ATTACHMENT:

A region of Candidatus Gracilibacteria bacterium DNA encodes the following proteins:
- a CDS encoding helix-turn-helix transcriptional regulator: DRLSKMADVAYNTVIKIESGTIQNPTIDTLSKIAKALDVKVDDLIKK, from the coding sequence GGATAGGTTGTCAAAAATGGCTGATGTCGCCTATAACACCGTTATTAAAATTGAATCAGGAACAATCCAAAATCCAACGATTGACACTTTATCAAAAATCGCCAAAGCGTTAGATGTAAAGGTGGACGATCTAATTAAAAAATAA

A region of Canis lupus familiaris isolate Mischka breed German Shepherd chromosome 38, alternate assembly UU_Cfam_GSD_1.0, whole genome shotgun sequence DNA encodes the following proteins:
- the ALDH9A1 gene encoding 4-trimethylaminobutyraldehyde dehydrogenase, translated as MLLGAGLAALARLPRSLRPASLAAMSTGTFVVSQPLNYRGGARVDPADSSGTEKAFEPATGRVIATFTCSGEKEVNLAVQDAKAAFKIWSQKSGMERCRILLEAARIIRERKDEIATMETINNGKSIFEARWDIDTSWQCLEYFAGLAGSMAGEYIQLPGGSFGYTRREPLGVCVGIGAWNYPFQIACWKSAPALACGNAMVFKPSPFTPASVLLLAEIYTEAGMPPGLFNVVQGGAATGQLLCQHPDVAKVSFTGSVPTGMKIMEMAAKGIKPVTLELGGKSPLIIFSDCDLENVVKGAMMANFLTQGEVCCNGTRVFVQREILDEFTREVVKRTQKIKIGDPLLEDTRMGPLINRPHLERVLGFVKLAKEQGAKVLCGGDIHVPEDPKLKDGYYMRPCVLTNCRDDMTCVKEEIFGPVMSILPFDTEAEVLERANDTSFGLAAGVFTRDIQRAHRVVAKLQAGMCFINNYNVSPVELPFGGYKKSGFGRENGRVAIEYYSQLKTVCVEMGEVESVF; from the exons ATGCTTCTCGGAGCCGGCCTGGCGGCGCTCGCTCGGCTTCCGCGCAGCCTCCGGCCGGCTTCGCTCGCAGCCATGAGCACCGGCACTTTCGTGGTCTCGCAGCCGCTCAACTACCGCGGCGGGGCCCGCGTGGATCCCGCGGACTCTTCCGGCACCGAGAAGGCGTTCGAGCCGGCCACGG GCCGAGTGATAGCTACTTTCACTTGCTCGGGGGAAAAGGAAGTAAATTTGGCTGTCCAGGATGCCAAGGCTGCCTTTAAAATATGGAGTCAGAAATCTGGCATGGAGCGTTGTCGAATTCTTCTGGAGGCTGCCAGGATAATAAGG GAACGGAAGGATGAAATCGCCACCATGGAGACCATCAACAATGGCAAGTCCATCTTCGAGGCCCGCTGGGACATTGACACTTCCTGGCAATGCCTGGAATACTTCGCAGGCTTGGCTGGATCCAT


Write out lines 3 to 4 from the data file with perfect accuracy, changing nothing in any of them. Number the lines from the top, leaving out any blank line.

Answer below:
A region of Canis lupus familiaris isolate Mischka breed German Shepherd chromosome 38, alternate assembly UU_Cfam_GSD_1.0, whole genome shotgun sequence DNA encodes the following proteins:
- the ALDH9A1 gene encoding 4-trimethylaminobutyraldehyde dehydrogenase, translated as MLLGAGLAALARLPRSLRPASLAAMSTGTFVVSQPLNYRGGARVDPADSSGTEKAFEPATGRVIATFTCSGEKEVNLAVQDAKAAFKIWSQKSGMERCRILLEAARIIRERKDEIATMETINNGKSIFEARWDIDTSWQCLEYFAGLAGSMAGEYIQLPGGSFGYTRREPLGVCVGIGAWNYPFQIACWKSAPALACGNAMVFKPSPFTPASVLLLAEIYTEAGMPPGLFNVVQGGAATGQLLCQHPDVAKVSFTGSVPTGMKIMEMAAKGIKPVTLELGGKSPLIIFSDCDLENVVKGAMMANFLTQGEVCCNGTRVFVQREILDEFTREVVKRTQKIKIGDPLLEDTRMGPLINRPHLERVLGFVKLAKEQGAKVLCGGDIHVPEDPKLKDGYYMRPCVLTNCRDDMTCVKEEIFGPVMSILPFDTEAEVLERANDTSFGLAAGVFTRDIQRAHRVVAKLQAGMCFINNYNVSPVELPFGGYKKSGFGRENGRVAIEYYSQLKTVCVEMGEVESVF; from the exons ATGCTTCTCGGAGCCGGCCTGGCGGCGCTCGCTCGGCTTCCGCGCAGCCTCCGGCCGGCTTCGCTCGCAGCCATGAGCACCGGCACTTTCGTGGTCTCGCAGCCGCTCAACTACCGCGGCGGGGCCCGCGTGGATCCCGCGGACTCTTCCGGCACCGAGAAGGCGTTCGAGCCGGCCACGG GCCGAGTGATAGCTACTTTCACTTGCTCGGGGGAAAAGGAAGTAAATTTGGCTGTCCAGGATGCCAAGGCTGCCTTTAAAATATGGAGTCAGAAATCTGGCATGGAGCGTTGTCGAATTCTTCTGGAGGCTGCCAGGATAATAAGG GAACGGAAGGATGAAATCGCCACCATGGAGACCATCAACAATGGCAAGTCCATCTTCGAGGCCCGCTGGGACATTGACACTTCCTGGCAATGCCTGGAATACTTCGCAGGCTTGGCTGGATCCAT